Tamaki SAITO(西東たまき)

Born in Tokyo and raised in Chiba prefecture. I'm excited to reveal the Japan's life behind the scenes that you can hardly learn from the regular sources. Let me hear how far it worked from your side!

If you greet, the Japanese will be even more friendly to you

Konnnichiwa (hello) must be the most well-known Japanese greeting. ‘Konnichiwa’ will be used any time after ‘good morning’ time but before ‘good evening’ time. ‘Ohayo’ is good morning. Ohayo followed by ‘Gozaimasu’ (oayo gozaimasu) is the polite version. ‘Konbanwa’ (good evening) is the greeting used in the evening and afterwards. Greeting at Departure When you go out, anytime of a day, you will say to anyone you leave behind ‘Ittekimasu’ which literally means ‘I’m going’. You will be answered by ‘Itterasshai’, let’s say ‘Have a nice day’. When you are back, you are supposed to say ‘Tadaima’ toward anyone at ...

Garbage disposal in Japan

It’s been quite decades since the separation of household garbage was started in several communities. By now almost all communities have established the full set of rules on garbage management and put them into practice rigorously. For new comers to the community, the chart and list will be given which tells you how to separate items correctly and how to dispose them properly. Unsorted disposal is not allowed or they will be left uncollected. Garbage is chiefly categorized into 5 groups Burnable garbage, non-burnable garbage, plastic, over-sized garbage, and recyclables such as cans, bottles, glasses, batteries, papers in different types, ...

Rainy season in Japan

Japan experiences the rainy season annually. It starts from late spring to early summer and often it falls day and night for days. The actual timing will differ according to the region but it lasts for nearly a month and a half in any place of Japan. For example, Okinawa, the most southern part of Japan, will be in rainy season from early May until June end. While in northern part of the mainland it will be from middle of June to end of July. Hokkaido and some islands are exceptions; they have no rainy season. Rainy season in Japan ...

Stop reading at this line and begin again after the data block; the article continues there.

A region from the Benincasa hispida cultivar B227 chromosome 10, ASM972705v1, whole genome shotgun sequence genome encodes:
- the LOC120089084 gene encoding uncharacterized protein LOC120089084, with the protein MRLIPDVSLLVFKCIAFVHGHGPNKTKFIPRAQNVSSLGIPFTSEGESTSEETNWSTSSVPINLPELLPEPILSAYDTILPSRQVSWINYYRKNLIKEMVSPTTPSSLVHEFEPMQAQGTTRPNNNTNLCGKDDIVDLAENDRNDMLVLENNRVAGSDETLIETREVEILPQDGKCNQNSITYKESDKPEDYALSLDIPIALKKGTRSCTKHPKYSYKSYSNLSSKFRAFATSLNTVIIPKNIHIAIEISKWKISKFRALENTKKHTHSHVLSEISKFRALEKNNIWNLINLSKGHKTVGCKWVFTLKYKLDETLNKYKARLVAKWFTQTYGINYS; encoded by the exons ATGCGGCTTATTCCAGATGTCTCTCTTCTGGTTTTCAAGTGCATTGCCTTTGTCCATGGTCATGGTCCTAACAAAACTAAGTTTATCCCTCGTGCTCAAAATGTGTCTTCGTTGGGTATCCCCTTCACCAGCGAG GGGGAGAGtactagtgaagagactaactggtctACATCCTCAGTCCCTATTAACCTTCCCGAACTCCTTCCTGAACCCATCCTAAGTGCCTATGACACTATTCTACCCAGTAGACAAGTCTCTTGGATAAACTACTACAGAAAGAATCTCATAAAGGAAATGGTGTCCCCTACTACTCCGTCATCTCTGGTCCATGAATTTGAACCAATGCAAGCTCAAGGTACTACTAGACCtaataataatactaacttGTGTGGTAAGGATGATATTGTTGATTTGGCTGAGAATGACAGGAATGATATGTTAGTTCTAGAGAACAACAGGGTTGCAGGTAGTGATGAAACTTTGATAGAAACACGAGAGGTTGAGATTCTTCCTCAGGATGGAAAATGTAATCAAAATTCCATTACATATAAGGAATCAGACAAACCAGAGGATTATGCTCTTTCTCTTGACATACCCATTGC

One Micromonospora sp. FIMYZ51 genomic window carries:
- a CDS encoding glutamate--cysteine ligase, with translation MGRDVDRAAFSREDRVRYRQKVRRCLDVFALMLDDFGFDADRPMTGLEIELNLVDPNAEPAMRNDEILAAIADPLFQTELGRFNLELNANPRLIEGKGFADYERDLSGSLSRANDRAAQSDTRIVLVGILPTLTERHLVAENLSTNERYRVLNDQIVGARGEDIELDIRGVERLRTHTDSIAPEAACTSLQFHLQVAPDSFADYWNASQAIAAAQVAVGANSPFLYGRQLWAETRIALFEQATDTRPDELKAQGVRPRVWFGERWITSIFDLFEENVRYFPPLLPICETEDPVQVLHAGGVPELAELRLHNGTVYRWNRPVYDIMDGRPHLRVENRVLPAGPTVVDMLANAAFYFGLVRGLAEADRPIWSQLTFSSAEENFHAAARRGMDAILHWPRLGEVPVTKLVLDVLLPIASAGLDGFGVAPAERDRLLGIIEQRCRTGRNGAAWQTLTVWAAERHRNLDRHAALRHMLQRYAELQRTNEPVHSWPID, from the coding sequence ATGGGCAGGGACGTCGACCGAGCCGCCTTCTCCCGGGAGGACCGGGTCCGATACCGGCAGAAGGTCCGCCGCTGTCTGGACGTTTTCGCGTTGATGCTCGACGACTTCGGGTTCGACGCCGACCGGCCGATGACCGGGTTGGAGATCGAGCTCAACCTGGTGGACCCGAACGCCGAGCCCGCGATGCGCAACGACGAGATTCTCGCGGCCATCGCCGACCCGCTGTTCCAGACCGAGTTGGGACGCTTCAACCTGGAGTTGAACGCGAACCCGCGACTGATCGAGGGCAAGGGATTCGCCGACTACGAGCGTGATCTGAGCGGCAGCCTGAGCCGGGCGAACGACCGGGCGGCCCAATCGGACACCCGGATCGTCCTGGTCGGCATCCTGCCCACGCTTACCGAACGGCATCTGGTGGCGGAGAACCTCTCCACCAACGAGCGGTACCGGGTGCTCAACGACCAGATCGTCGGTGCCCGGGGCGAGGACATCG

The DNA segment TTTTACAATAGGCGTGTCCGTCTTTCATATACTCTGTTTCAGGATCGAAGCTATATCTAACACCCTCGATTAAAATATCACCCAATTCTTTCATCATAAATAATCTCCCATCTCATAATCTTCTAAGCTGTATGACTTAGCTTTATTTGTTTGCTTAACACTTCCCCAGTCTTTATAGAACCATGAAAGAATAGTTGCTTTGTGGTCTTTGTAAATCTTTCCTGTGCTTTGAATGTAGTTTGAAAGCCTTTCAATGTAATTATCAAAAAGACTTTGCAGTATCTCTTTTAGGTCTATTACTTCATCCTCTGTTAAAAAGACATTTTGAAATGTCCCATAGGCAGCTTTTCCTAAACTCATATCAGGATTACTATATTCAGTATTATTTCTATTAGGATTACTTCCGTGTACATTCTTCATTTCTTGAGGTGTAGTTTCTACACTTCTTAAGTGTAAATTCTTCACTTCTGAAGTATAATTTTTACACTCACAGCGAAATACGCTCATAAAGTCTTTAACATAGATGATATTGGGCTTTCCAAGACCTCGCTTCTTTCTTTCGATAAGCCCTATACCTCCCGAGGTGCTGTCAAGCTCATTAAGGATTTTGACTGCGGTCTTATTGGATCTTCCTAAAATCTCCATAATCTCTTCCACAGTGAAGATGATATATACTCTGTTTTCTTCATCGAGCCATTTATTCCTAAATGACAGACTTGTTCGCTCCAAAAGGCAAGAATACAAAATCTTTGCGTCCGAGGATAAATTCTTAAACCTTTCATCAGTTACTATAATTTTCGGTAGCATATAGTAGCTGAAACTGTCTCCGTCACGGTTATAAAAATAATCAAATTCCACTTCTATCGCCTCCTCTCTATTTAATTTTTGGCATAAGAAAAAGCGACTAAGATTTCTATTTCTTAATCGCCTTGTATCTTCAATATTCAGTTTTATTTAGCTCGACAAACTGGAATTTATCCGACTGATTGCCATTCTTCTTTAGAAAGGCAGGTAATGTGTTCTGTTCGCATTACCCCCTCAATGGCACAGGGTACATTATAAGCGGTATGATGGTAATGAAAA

Pencils are evolving independently in Japan

How many of you could guess what is a ‘Sharp-pencil’, which is also called ‘Shar-pen’ or simply ‘Sharp’? The answer is a mechanical writing tool which is known as ‘mechanical pencil’ or ‘propelling pencil’. In many countries, students mostly use pens (ball-point pens) for writing. But in Japan, use of sharp-pencil is much more common among students. Because it is easy to erase using plastic eraser that keeps the notebook look clean and neat. So it’s one of the indispensable items in their pen cases. Structure of mechanical pencil Sharp-pencil has a pen-like body whose inner part is hollow into ...

KEIGO: Let's learn how to talk politely in Japanese

Keigo is the honorific language in Japanese, which is one of the major categories that have to be mastered to be a proper Japanese speaker. Let’s start from a simple example. ‘Sushi’: the most famous Japanese dish actually is hardly called ‘sushi’ especially among ladies, and the people who want to use polite speech: it has to be called ‘O-sushi’. Prefix ‘O’ denotes politeness. ‘Cha’ (tea) will be called ‘O-cha’, ‘Hashi” (chopsticks) will be ‘O-hashi’, equally. "Go" & "o" But it’s a bit tricky. You can’t put ‘O’ to just anything, as it should be ‘GO’ in some cases like ...